• French Quarter: With its historic architecture, this is the true heart of the city. Stroll to Jackson Square to find artists, horse-drawn carriages, live music, street cars, and more. Of course, Bourbon Street is a party by day or by night. But, there’s more to the French Quarter than the booze. You’ll find restaurants, galleries, book stores, and more. Don’t miss Crescent City Books.
  • The Presbytère: Located on Jackson Square, this Louisiana State Museum has permanent exhibits about Mardi Gras and Hurricane Katrina, offering a nice glimpse into the city’s history.
  • Cemeteries: New Orleans is famous for its above-ground burial vaults. A cemetery tour is a must! You can only visit the oldest, St. Louis Cemetery No. 1with a tour. Check out Nicholas Cage’s pyramid-shaped vault that is awaiting his arrival., and learn about the infamous voodoo queen Marie Laveau.
  • City Parks: Several parks offer a natural retreat outside of the city—and good places to check out the iconic Live Oak trees with boughs of Spanish moss: City Park and Audubon Park.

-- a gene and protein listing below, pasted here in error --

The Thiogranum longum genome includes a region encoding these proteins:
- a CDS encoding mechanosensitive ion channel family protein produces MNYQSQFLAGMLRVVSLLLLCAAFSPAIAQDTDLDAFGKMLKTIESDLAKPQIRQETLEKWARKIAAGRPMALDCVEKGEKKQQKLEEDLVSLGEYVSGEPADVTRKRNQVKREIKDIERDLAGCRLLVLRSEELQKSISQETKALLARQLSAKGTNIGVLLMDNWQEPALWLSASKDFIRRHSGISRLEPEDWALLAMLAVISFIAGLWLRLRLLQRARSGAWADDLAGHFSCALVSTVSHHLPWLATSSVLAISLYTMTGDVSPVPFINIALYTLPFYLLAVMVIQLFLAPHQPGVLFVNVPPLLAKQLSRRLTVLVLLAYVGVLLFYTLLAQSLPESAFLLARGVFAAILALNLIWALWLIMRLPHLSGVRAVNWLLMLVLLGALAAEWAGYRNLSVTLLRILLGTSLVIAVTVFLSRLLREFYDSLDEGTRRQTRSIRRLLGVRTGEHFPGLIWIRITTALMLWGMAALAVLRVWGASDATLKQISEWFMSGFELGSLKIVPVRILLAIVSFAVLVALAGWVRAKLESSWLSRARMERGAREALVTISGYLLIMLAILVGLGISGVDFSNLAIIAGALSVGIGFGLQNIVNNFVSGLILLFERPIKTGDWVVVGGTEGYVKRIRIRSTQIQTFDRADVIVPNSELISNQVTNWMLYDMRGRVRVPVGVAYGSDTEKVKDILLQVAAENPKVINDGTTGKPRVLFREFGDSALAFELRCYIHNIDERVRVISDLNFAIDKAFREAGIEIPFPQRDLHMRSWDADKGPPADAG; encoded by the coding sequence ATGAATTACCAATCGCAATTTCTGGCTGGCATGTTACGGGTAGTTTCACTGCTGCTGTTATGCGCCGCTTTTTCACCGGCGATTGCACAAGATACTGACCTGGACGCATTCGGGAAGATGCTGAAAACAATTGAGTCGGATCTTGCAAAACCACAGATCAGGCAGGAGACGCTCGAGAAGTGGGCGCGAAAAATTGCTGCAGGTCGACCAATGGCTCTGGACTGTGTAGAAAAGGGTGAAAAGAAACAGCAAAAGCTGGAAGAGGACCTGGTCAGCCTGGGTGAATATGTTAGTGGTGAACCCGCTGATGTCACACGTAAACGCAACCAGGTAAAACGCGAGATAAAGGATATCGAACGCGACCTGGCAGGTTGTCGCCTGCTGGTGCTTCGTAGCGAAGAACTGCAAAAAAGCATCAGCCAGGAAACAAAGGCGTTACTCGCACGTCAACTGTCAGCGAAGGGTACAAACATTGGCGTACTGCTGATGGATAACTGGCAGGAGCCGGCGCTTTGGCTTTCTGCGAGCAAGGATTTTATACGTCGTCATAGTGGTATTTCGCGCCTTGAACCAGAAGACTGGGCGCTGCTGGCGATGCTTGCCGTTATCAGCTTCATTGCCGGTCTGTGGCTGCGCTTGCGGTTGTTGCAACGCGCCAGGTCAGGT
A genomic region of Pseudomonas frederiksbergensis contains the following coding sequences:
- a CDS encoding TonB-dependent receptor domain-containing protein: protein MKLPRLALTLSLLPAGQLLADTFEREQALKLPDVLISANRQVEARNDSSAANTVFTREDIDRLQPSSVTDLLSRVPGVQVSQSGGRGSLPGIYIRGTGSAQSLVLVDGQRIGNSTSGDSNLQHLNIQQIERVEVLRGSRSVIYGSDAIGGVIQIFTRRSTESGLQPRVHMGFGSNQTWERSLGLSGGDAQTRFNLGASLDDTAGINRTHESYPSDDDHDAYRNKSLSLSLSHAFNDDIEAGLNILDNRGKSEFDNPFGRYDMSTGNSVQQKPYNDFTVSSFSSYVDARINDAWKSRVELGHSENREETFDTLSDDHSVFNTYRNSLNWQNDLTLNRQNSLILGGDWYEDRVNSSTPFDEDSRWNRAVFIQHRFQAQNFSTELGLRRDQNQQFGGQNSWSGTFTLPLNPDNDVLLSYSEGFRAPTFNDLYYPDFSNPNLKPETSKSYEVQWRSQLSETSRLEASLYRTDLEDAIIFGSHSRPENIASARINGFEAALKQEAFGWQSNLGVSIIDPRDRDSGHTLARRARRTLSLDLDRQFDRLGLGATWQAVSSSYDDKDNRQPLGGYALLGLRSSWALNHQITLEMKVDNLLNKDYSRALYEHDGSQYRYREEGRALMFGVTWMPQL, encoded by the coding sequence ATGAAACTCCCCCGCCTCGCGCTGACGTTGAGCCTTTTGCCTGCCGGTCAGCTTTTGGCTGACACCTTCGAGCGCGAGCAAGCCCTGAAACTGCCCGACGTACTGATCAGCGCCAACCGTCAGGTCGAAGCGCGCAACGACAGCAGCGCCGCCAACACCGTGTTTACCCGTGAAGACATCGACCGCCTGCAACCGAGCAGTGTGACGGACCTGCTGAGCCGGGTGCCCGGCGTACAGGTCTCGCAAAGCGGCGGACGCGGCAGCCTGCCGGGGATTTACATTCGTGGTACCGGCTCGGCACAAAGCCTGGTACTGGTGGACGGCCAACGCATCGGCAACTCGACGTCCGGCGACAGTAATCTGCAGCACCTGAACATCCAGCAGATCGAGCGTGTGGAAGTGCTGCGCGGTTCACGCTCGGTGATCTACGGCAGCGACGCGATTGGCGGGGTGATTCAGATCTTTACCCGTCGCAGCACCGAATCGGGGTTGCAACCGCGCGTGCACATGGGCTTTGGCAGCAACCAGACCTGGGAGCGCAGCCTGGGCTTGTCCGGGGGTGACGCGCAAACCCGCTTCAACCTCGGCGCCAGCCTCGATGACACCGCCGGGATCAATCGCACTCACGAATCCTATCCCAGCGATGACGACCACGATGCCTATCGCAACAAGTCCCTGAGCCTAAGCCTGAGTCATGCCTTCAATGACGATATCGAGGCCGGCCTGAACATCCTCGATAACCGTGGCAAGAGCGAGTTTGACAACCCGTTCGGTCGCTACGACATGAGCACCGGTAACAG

• Mississippi Riverfront: A fun and cheap way to experience the river is with a ferry ride ($3). You can also stroll the riverfront or book a ride on a steamboat for a classic journey.
  • Garden District: A bit further out, this area is home to the classic historic New Orleans mansions.
  • Music: Aside from all the street music, venture inside to find classic jazz and more. Preservation Hall is a classic spot to take in a show. We wish you could hear this photo!

To hear more details about where to go and what to eat while camping in New Orleans, listen to the full campground review of the French Quarter RV Resort by clicking play on the media player above or by looking for The RV Atlas on your favorite podcast app.